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having met some of the players from the "other guys" I really really feel they just don't get it! It's going to require some churn among the established players to bring in some "new blood" that understands where this stuff needs to go (former BMW CEO is looking for job these days partly due to his opinion about EV's)…they simply do not get it and they are toooooo beholden to their existing business models to really embrace the radical change required - Blockbuster meet Netflix…it really comes down to that!
I agree with what you're saying, but timing is everything. If Netflix was providing a streaming service in 1998 as their business model, they would fail because the data infrastructure wasn't there. Similarly, an EV company trying to be successful before batteries are affordable would be a mistake. Perhaps we're on near that breaking point, but getting that timing right is nearly impossible to predict.
 

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The secret is looking at the tow strap in the Ford video. It's a 3-4" strap with a maximum load of about 30,000 pounds. There is no safety cable or other restraint should the strap break. The film crew walks along the towing path with no concern. That means the pulling load is much less than 30,000 pounds. (For those who have snapped a winch cable under load, you will understand why the Ford video is well within the safe limit.)

Yep, the feat looks impressive but that's it. It'll be more interesting to see what the tow rating will be as that will bring in many more factors.


The above has a few weak points in failing to consider the front-rear loading of the vehicle; the front tires will proabaly break free at ˜900 pounds due to weight distribution. But two Bolts may do it!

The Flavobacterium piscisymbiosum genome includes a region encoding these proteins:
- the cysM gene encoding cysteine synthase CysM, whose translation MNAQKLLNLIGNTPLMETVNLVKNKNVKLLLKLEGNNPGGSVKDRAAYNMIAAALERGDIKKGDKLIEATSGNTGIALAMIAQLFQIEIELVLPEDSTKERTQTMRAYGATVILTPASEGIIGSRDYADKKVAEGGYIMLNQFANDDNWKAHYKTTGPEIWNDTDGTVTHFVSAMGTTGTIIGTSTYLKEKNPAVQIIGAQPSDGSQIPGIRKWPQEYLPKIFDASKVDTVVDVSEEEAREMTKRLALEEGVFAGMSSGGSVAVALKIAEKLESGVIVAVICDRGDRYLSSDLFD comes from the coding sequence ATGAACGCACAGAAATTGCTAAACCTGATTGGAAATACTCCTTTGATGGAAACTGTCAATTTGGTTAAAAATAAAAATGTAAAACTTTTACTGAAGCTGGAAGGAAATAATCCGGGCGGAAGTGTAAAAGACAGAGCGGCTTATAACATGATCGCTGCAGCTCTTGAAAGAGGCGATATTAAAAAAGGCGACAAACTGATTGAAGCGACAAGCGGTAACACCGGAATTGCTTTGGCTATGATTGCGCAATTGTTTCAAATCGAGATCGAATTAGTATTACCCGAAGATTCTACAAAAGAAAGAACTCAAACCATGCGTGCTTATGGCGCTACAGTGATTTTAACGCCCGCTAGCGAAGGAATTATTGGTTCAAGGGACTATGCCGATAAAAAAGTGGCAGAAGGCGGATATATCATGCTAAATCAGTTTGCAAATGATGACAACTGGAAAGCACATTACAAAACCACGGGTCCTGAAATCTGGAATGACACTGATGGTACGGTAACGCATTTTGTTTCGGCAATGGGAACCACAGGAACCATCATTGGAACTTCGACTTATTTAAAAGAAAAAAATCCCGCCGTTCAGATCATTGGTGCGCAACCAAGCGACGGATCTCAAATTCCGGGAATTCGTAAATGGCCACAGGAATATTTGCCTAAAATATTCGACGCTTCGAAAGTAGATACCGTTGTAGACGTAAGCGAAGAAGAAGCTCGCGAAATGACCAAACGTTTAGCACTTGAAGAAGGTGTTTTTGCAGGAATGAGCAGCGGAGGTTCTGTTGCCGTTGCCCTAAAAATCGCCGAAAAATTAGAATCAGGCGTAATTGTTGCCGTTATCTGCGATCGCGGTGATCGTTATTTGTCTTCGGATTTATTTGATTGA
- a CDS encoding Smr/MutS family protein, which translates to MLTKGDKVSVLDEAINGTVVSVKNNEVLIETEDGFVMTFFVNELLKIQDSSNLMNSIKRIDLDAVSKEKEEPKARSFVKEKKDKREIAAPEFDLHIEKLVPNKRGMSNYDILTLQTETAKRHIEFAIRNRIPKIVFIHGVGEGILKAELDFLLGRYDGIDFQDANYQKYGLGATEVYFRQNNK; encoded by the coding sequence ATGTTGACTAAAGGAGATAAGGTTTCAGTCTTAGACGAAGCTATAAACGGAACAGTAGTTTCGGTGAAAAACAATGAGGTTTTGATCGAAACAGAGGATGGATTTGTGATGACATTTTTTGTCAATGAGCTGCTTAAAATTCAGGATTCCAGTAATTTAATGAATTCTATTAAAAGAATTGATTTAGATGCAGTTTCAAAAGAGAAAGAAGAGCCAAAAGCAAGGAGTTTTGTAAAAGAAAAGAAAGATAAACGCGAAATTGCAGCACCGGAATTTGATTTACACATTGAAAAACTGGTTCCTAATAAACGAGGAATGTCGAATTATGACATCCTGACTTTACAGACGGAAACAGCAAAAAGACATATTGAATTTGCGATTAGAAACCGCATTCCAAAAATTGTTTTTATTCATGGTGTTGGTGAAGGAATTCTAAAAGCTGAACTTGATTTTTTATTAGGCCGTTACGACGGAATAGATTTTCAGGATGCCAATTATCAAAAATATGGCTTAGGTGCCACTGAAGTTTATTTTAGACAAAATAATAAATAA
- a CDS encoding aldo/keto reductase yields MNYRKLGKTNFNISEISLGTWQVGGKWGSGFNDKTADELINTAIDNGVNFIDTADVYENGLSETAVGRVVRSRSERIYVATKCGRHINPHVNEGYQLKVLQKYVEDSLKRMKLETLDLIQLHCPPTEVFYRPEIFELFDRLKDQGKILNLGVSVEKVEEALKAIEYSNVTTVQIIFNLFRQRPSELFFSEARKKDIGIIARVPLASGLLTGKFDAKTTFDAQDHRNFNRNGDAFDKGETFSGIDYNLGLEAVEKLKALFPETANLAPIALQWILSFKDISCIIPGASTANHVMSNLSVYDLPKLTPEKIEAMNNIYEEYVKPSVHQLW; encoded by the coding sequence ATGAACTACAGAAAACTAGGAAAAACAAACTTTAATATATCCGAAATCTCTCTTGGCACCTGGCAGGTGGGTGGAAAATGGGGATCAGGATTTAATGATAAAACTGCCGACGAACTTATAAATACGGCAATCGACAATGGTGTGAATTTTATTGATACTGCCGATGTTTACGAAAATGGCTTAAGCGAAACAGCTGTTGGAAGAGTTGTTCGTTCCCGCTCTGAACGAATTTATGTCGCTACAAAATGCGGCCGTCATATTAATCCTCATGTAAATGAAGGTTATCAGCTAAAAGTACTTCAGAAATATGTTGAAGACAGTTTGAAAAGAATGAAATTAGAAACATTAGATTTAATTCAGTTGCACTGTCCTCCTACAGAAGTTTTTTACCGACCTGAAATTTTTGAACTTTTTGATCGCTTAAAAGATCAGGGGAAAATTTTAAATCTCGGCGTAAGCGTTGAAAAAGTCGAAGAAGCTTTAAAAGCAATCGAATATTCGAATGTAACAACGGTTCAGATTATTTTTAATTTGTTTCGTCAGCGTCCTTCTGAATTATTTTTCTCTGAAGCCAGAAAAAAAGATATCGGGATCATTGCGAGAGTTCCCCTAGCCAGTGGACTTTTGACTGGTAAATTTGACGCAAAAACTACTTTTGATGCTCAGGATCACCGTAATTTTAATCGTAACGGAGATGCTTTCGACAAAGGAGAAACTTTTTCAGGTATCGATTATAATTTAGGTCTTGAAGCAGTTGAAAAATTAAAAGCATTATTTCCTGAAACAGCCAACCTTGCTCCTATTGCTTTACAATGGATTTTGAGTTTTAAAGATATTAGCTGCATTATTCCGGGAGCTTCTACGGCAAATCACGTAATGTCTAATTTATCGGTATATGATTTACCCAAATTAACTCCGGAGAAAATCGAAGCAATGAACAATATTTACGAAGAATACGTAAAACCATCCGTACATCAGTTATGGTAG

Just turn them around and put them in reverse for some 'rear' traction.
 

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this is really no surprise - Diesel Electric locomotives use that technology for a reason - it's well understood electric motors are great for high torque requirements - it was a snow job that car makers and oil producers some how got it in people's brains that electric motors are weak and slow...it took Tesla to remind people with actual products that electric motors are actually amazing power-tools far outstripping what is possible with ICE motors.

for anything that matters (performance and reliability and power/torque) you use EV motors for the actual "motion" and ICE motors to provide electricity for the EV motor…it's super efficient and leverage the advantages of both types of system (ICE Motors running on an energy dense and highly portable and available fuel) and EV motors that do not stall and have very very high power/torque…
It should also be mentioned it is very difficult to efficiently couple high torque ICE directly to driven wheels and vary the speed; large diesel ICEs have a very narrow operating range of only a few hundred RPM, but locomotive wheels and ship propellers need a very wide rotational speed range. OTOH, it's very easy and very efficient to directly couple electric motors and vary the speed over several thousand RPM.

jack vines
 

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Ford has had electric trucks built by outside contractors at least twice before. They always bail and leave the owners with an orphan truck.
As I said...zero interest in actually building EVs.

 

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Ford also has a lot of experience now with aluminum manufacturing on the current F-150. That will help with their EV development. I'm amazed how far American auto OEMs have come. This Bolt is the first GM I have ever owned. I never thought I would own a US car built in America, but US companies are really starting to out innovate Asian OEMs. Cadillac super cruise, for example, is the most advanced system available in the US today (actually superior to Tesla).

I also see no reason why GM or Ford can't smoothly transition to electric. It's not such a huge leap to change powerplants. The basic business model and manufacturing techniques remain the same. The real issue is that GM has to make a profit, so they aren't going to be out in front selling $55K Tesla Model 3 cars for $35K. Once costs come down, they will eat the competition.
 
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